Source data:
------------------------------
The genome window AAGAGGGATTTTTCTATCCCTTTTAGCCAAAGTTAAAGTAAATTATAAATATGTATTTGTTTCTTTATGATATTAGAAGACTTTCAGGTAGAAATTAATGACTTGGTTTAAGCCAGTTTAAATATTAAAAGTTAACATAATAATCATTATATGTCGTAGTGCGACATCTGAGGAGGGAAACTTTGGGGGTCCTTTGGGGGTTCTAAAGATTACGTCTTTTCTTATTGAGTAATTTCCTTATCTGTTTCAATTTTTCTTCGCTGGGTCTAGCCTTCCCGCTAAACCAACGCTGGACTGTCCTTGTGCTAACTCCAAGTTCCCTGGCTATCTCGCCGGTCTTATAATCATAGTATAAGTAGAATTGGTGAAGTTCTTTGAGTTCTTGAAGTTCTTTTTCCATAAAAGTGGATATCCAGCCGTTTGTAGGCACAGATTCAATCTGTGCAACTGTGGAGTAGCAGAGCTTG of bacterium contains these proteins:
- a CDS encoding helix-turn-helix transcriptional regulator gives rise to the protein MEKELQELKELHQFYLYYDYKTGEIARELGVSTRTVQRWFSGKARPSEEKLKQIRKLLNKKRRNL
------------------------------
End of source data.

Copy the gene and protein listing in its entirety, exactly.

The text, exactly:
The genome window AAGAGGGATTTTTCTATCCCTTTTAGCCAAAGTTAAAGTAAATTATAAATATGTATTTGTTTCTTTATGATATTAGAAGACTTTCAGGTAGAAATTAATGACTTGGTTTAAGCCAGTTTAAATATTAAAAGTTAACATAATAATCATTATATGTCGTAGTGCGACATCTGAGGAGGGAAACTTTGGGGGTCCTTTGGGGGTTCTAAAGATTACGTCTTTTCTTATTGAGTAATTTCCTTATCTGTTTCAATTTTTCTTCGCTGGGTCTAGCCTTCCCGCTAAACCAACGCTGGACTGTCCTTGTGCTAACTCCAAGTTCCCTGGCTATCTCGCCGGTCTTATAATCATAGTATAAGTAGAATTGGTGAAGTTCTTTGAGTTCTTGAAGTTCTTTTTCCATAAAAGTGGATATCCAGCCGTTTGTAGGCACAGATTCAATCTGTGCAACTGTGGAGTAGCAGAGCTTG of bacterium contains these proteins:
- a CDS encoding helix-turn-helix transcriptional regulator gives rise to the protein MEKELQELKELHQFYLYYDYKTGEIARELGVSTRTVQRWFSGKARPSEEKLKQIRKLLNKKRRNL